Growth of large-scale bed forms due to storm-driven and tidal currents: a model approach
Tipo de documentoArtículo
Fecha de publicación2002-12
Condiciones de accesoAcceso restringido por política de la editorial
An idealized morphodynamic model is used to gain further understanding about the formation and characteristics of shoreface-connected sand ridges and tidal sand banks on the continental shelf. The model consists of the 2D shallow water equations, supplemented with a sediment transport formulation and describes the initial feedback between currents and small amplitude bed forms. The behaviour of bed forms during both storm and fair weather conditions is analyzed. This is relevant in case of coastal seas characterized by tidal motion, where the latter causes continuous transport of sediment as bed load. The new aspects of this work are the incorporation of both steady and tidal currents (represented by an M2 and M4 component) in the external forcing, in combination with dominant suspended sediment transport during storms. The results indicate that the dynamics during storms and fair weather strongly differ, causing different types of bed forms to develop. Shoreface-connected sand ridges mainly form during storm conditions, whereas if fair weather conditions prevail the more offshore located tidal sand banks develop. Including the M4 tide changes the properties of the bed forms, such as growth rates and migration speeds, due to tidal asymmetry. Finally a probabilistic formulation of the storm and fair weather realization of the model is used to find conditions for which both types of large-scale bed forms occur simultaneously. These conditions turn out to be a low storm fraction and the presence strong tidal currents in combination with strong steady currents during storms.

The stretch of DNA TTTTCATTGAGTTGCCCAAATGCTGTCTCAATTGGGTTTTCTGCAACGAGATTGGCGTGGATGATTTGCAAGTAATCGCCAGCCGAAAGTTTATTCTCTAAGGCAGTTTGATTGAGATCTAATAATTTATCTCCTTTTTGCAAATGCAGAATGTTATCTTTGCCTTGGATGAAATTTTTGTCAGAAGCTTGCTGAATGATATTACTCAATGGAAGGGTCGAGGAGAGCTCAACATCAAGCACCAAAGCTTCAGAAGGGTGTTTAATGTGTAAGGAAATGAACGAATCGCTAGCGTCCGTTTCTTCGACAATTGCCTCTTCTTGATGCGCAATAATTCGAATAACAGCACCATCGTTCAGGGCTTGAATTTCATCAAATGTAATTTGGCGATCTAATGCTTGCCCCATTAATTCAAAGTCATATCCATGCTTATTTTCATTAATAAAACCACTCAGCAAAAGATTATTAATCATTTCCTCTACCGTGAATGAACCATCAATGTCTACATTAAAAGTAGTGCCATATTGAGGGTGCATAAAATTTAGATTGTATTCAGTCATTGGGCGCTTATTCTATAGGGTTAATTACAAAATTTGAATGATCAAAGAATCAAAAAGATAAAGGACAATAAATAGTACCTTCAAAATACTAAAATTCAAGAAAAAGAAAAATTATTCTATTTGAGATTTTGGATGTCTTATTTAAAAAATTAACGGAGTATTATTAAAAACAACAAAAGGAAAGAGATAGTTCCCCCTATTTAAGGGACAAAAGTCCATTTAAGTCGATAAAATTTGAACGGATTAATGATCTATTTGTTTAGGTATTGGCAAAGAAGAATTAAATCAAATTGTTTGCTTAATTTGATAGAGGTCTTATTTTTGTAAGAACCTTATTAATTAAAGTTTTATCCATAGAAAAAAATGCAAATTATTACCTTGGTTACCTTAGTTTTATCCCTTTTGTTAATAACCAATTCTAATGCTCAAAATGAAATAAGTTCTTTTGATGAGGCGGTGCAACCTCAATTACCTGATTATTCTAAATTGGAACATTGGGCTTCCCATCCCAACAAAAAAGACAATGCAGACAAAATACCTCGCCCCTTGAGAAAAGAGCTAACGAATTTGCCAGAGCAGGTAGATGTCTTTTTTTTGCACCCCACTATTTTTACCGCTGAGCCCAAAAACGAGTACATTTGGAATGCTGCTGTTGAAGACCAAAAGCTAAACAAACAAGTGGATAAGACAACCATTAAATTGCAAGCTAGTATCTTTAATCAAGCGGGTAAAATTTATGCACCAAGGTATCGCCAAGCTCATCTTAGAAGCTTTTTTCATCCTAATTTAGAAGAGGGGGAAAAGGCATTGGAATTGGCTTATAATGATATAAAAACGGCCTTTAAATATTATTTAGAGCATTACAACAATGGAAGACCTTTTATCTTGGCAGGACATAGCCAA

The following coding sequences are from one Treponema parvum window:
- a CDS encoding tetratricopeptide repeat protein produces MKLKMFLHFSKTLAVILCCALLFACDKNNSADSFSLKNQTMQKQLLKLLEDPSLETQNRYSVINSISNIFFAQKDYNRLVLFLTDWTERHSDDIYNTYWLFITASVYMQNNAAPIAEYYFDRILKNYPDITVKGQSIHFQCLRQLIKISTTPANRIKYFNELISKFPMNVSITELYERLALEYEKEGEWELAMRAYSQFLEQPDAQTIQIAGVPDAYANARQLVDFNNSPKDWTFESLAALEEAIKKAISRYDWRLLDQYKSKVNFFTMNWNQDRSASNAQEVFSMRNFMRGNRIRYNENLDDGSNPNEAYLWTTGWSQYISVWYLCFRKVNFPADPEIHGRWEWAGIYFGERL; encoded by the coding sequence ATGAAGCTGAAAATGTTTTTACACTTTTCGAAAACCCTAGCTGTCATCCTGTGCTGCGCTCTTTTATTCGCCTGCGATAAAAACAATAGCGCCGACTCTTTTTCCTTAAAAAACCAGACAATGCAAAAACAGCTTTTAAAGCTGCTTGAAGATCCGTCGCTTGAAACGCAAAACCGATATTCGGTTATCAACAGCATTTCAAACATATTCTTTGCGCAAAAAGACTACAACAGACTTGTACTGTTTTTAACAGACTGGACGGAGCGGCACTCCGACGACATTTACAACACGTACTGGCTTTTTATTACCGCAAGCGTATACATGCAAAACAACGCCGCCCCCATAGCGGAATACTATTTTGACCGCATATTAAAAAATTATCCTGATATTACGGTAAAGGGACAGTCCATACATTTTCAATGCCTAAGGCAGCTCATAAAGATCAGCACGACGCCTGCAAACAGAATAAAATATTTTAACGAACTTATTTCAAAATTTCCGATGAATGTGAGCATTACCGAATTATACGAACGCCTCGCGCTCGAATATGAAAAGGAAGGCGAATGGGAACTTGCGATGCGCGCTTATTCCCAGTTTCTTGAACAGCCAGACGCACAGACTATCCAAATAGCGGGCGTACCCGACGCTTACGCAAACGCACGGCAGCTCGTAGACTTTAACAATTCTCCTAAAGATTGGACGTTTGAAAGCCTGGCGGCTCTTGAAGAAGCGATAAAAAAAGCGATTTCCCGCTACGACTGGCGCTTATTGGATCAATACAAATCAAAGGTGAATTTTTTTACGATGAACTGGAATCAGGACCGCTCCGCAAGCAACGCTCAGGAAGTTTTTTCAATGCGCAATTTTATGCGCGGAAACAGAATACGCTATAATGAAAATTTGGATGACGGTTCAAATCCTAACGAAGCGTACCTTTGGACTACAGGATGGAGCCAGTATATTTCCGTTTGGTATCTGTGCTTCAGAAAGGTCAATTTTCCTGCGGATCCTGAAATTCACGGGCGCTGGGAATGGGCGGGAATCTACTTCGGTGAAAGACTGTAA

CitaciónWalgreen, M.; Calvete, D.; Swart, H. Growth of large-scale bed forms due to storm-driven and tidal currents: a model approach. "Continental shelf research", Desembre 2002, vol. 22, núm. 18-19, p. 2777-2793.
Versión del editorhttp://www.sciencedirect.com/science/article/pii/S0278434302001267